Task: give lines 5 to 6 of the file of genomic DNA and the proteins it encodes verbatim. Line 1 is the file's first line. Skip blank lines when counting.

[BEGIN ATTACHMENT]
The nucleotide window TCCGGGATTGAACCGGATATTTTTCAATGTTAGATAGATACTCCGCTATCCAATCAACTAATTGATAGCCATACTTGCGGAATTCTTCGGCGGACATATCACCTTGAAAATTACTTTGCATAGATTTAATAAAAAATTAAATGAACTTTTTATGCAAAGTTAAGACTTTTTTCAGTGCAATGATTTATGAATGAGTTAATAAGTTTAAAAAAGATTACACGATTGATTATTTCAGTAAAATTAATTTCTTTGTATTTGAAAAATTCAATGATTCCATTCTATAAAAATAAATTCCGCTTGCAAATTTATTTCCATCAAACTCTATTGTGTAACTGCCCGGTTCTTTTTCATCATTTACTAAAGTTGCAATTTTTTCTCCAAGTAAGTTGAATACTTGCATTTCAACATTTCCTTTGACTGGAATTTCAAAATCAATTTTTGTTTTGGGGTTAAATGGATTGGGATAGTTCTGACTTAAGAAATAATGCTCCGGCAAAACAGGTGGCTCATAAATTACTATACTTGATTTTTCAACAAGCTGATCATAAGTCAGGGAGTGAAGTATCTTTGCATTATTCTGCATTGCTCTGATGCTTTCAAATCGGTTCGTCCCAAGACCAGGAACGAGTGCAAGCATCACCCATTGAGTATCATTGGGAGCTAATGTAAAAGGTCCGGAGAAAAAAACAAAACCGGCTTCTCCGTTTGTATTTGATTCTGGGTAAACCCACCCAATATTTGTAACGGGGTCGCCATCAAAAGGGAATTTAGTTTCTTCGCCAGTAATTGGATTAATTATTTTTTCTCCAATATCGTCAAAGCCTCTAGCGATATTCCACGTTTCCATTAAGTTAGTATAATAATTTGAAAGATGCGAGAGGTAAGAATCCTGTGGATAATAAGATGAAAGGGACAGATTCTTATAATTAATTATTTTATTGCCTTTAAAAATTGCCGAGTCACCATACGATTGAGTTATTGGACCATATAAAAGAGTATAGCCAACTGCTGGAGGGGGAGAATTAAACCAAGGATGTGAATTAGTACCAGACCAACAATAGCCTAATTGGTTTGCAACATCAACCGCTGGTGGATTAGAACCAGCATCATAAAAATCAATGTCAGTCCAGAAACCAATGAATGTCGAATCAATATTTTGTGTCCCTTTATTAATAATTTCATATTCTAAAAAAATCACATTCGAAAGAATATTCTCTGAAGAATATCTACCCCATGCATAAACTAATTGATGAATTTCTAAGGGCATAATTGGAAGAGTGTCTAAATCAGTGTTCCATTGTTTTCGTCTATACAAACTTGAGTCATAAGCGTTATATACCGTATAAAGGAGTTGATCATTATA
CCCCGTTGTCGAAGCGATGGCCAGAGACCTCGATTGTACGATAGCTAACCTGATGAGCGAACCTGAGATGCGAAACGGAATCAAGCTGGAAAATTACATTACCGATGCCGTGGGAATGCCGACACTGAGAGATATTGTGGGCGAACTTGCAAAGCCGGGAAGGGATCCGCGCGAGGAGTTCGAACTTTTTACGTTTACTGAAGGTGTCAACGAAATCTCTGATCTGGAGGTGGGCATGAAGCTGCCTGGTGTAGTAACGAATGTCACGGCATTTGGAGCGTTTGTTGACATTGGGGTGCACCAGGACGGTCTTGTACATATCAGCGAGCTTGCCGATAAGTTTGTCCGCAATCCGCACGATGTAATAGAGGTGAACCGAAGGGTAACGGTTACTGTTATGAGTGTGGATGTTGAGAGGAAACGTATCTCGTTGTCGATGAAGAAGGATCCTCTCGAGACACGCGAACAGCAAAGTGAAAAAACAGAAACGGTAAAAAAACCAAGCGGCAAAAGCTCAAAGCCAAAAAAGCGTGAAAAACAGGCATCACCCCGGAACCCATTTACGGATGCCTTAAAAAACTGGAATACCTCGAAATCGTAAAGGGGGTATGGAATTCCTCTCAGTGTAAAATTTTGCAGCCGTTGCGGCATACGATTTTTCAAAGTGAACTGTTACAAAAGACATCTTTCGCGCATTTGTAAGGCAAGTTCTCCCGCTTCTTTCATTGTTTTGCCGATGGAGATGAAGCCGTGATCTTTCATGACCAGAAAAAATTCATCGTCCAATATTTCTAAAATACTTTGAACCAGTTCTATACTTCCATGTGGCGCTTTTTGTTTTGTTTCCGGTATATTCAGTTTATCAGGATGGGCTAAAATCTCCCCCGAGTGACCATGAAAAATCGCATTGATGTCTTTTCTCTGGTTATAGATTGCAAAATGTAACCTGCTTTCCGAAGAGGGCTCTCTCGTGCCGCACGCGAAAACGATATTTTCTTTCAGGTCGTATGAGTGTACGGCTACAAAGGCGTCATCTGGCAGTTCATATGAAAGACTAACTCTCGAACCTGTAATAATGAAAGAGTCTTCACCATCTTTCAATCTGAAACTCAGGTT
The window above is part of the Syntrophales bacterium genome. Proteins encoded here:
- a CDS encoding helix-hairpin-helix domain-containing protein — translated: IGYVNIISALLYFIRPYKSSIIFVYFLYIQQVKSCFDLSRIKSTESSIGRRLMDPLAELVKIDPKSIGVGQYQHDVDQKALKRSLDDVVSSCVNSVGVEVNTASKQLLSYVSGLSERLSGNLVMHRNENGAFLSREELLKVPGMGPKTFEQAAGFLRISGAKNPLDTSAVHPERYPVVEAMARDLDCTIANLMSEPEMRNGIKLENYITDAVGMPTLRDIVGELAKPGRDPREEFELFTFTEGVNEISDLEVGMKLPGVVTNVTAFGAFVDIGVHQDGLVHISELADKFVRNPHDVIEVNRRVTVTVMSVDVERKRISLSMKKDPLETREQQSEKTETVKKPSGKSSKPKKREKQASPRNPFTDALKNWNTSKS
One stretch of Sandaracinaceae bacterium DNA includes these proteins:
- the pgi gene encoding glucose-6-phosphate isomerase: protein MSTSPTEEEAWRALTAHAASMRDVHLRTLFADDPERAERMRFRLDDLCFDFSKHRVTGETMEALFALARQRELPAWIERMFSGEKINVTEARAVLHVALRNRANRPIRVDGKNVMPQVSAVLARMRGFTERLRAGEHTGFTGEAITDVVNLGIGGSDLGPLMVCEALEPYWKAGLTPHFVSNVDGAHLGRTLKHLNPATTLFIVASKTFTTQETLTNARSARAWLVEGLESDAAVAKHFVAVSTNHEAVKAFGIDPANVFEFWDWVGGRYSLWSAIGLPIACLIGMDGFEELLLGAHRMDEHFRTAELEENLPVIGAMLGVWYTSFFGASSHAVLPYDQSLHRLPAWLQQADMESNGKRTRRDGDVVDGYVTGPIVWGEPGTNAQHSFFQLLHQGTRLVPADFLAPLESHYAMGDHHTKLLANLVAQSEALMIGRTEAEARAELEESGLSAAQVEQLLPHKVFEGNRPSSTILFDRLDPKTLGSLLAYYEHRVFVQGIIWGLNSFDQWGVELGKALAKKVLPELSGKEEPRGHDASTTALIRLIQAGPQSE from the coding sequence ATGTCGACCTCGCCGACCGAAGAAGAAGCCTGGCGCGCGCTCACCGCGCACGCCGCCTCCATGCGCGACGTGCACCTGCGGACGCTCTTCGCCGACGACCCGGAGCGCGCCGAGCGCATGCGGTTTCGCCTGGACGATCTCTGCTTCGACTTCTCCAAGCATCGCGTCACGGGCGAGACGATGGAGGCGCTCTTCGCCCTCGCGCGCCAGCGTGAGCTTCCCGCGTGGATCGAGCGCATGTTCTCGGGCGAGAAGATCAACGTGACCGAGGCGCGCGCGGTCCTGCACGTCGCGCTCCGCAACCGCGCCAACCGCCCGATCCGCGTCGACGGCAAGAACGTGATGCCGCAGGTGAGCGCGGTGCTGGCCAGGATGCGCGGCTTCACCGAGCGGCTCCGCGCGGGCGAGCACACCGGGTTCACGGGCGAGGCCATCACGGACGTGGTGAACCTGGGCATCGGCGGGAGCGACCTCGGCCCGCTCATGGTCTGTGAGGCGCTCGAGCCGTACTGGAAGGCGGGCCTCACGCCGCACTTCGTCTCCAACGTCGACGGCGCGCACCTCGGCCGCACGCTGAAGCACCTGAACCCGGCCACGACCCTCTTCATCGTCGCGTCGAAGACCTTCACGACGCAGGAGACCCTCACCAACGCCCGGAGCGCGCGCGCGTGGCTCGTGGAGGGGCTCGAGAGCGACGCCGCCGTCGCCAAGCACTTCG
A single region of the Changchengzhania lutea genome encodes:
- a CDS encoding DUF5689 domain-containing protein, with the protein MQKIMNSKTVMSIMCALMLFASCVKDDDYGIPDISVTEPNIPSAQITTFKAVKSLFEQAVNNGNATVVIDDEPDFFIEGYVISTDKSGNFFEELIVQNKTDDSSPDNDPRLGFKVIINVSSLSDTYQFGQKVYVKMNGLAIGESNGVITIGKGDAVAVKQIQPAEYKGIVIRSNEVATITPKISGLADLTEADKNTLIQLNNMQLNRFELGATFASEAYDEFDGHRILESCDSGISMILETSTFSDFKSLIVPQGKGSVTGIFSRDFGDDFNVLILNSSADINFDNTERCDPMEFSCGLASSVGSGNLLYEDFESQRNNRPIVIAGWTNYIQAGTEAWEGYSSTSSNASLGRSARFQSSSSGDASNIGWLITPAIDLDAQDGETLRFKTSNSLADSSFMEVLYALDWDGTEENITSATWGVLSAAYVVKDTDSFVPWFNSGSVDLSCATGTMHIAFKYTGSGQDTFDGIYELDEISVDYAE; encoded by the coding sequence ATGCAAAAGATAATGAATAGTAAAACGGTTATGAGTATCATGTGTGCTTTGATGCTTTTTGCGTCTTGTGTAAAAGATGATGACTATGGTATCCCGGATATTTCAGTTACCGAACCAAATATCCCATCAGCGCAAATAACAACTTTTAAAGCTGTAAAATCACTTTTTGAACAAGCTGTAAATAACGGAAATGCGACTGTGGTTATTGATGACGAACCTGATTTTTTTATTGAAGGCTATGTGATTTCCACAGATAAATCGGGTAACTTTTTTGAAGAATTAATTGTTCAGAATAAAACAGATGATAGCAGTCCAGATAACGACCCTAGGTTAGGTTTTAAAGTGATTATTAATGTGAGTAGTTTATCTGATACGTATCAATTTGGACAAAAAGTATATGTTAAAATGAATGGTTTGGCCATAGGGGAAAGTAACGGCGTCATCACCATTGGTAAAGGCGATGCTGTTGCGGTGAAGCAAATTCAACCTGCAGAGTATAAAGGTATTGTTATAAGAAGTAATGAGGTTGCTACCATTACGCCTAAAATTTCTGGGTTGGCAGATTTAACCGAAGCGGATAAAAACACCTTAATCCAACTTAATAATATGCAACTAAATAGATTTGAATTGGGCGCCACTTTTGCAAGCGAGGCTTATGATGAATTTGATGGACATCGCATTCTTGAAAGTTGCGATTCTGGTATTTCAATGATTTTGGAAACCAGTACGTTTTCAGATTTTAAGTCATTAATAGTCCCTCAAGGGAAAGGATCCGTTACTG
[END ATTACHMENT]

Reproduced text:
One stretch of Sandaracinaceae bacterium DNA includes these proteins:
- the pgi gene encoding glucose-6-phosphate isomerase: protein MSTSPTEEEAWRALTAHAASMRDVHLRTLFADDPERAERMRFRLDDLCFDFSKHRVTGETMEALFALARQRELPAWIERMFSGEKINVTEARAVLHVALRNRANRPIRVDGKNVMPQVSAVLARMRGFTERLRAGEHTGFTGEAITDVVNLGIGGSDLGPLMVCEALEPYWKAGLTPHFVSNVDGAHLGRTLKHLNPATTLFIVASKTFTTQETLTNARSARAWLVEGLESDAAVAKHFVAVSTNHEAVKAFGIDPANVFEFWDWVGGRYSLWSAIGLPIACLIGMDGFEELLLGAHRMDEHFRTAELEENLPVIGAMLGVWYTSFFGASSHAVLPYDQSLHRLPAWLQQADMESNGKRTRRDGDVVDGYVTGPIVWGEPGTNAQHSFFQLLHQGTRLVPADFLAPLESHYAMGDHHTKLLANLVAQSEALMIGRTEAEARAELEESGLSAAQVEQLLPHKVFEGNRPSSTILFDRLDPKTLGSLLAYYEHRVFVQGIIWGLNSFDQWGVELGKALAKKVLPELSGKEEPRGHDASTTALIRLIQAGPQSE from the coding sequence ATGTCGACCTCGCCGACCGAAGAAGAAGCCTGGCGCGCGCTCACCGCGCACGCCGCCTCCATGCGCGACGTGCACCTGCGGACGCTCTTCGCCGACGACCCGGAGCGCGCCGAGCGCATGCGGTTTCGCCTGGACGATCTCTGCTTCGACTTCTCCAAGCATCGCGTCACGGGCGAGACGATGGAGGCGCTCTTCGCCCTCGCGCGCCAGCGTGAGCTTCCCGCGTGGATCGAGCGCATGTTCTCGGGCGAGAAGATCAACGTGACCGAGGCGCGCGCGGTCCTGCACGTCGCGCTCCGCAACCGCGCCAACCGCCCGATCCGCGTCGACGGCAAGAACGTGATGCCGCAGGTGAGCGCGGTGCTGGCCAGGATGCGCGGCTTCACCGAGCGGCTCCGCGCGGGCGAGCACACCGGGTTCACGGGCGAGGCCATCACGGACGTGGTGAACCTGGGCATCGGCGGGAGCGACCTCGGCCCGCTCATGGTCTGTGAGGCGCTCGAGCCGTACTGGAAGGCGGGCCTCACGCCGCACTTCGTCTCCAACGTCGACGGCGCGCACCTCGGCCGCACGCTGAAGCACCTGAACCCGGCCACGACCCTCTTCATCGTCGCGTCGAAGACCTTCACGACGCAGGAGACCCTCACCAACGCCCGGAGCGCGCGCGCGTGGCTCGTGGAGGGGCTCGAGAGCGACGCCGCCGTCGCCAAGCACTTCG